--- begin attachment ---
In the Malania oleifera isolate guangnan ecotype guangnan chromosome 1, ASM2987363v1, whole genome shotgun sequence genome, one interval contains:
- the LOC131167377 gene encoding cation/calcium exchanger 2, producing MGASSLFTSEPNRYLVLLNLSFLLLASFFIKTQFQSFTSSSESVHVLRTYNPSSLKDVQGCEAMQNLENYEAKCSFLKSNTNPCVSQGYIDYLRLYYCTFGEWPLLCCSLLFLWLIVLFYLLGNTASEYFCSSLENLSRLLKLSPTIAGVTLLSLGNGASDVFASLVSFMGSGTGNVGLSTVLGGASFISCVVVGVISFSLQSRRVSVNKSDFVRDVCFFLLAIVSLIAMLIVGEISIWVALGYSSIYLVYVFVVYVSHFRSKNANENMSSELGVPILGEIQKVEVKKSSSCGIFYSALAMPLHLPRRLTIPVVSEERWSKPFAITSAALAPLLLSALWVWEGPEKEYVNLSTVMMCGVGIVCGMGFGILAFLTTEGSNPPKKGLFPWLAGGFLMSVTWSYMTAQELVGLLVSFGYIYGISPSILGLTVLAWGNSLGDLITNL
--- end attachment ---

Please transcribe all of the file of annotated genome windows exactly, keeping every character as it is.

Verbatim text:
In the Malania oleifera isolate guangnan ecotype guangnan chromosome 1, ASM2987363v1, whole genome shotgun sequence genome, one interval contains:
- the LOC131167377 gene encoding cation/calcium exchanger 2, producing MGASSLFTSEPNRYLVLLNLSFLLLASFFIKTQFQSFTSSSESVHVLRTYNPSSLKDVQGCEAMQNLENYEAKCSFLKSNTNPCVSQGYIDYLRLYYCTFGEWPLLCCSLLFLWLIVLFYLLGNTASEYFCSSLENLSRLLKLSPTIAGVTLLSLGNGASDVFASLVSFMGSGTGNVGLSTVLGGASFISCVVVGVISFSLQSRRVSVNKSDFVRDVCFFLLAIVSLIAMLIVGEISIWVALGYSSIYLVYVFVVYVSHFRSKNANENMSSELGVPILGEIQKVEVKKSSSCGIFYSALAMPLHLPRRLTIPVVSEERWSKPFAITSAALAPLLLSALWVWEGPEKEYVNLSTVMMCGVGIVCGMGFGILAFLTTEGSNPPKKGLFPWLAGGFLMSVTWSYMTAQELVGLLVSFGYIYGISPSILGLTVLAWGNSLGDLITNL